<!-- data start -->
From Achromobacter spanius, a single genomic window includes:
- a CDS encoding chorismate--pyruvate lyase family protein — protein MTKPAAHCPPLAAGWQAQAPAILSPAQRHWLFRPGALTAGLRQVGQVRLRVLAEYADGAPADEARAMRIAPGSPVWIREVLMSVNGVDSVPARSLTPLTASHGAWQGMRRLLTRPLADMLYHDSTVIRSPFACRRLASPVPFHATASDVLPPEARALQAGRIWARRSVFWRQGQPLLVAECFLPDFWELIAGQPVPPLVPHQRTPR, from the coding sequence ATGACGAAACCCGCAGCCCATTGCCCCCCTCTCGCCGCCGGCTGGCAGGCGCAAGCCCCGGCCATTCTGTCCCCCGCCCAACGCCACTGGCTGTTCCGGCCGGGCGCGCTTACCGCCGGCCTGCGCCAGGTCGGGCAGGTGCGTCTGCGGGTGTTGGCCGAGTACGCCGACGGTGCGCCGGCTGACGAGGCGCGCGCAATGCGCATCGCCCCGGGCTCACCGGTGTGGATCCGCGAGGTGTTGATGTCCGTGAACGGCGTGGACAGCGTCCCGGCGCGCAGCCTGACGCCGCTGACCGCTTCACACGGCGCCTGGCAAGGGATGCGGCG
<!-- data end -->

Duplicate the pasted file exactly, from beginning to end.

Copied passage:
From Achromobacter spanius, a single genomic window includes:
- a CDS encoding chorismate--pyruvate lyase family protein — protein MTKPAAHCPPLAAGWQAQAPAILSPAQRHWLFRPGALTAGLRQVGQVRLRVLAEYADGAPADEARAMRIAPGSPVWIREVLMSVNGVDSVPARSLTPLTASHGAWQGMRRLLTRPLADMLYHDSTVIRSPFACRRLASPVPFHATASDVLPPEARALQAGRIWARRSVFWRQGQPLLVAECFLPDFWELIAGQPVPPLVPHQRTPR, from the coding sequence ATGACGAAACCCGCAGCCCATTGCCCCCCTCTCGCCGCCGGCTGGCAGGCGCAAGCCCCGGCCATTCTGTCCCCCGCCCAACGCCACTGGCTGTTCCGGCCGGGCGCGCTTACCGCCGGCCTGCGCCAGGTCGGGCAGGTGCGTCTGCGGGTGTTGGCCGAGTACGCCGACGGTGCGCCGGCTGACGAGGCGCGCGCAATGCGCATCGCCCCGGGCTCACCGGTGTGGATCCGCGAGGTGTTGATGTCCGTGAACGGCGTGGACAGCGTCCCGGCGCGCAGCCTGACGCCGCTGACCGCTTCACACGGCGCCTGGCAAGGGATGCGGCG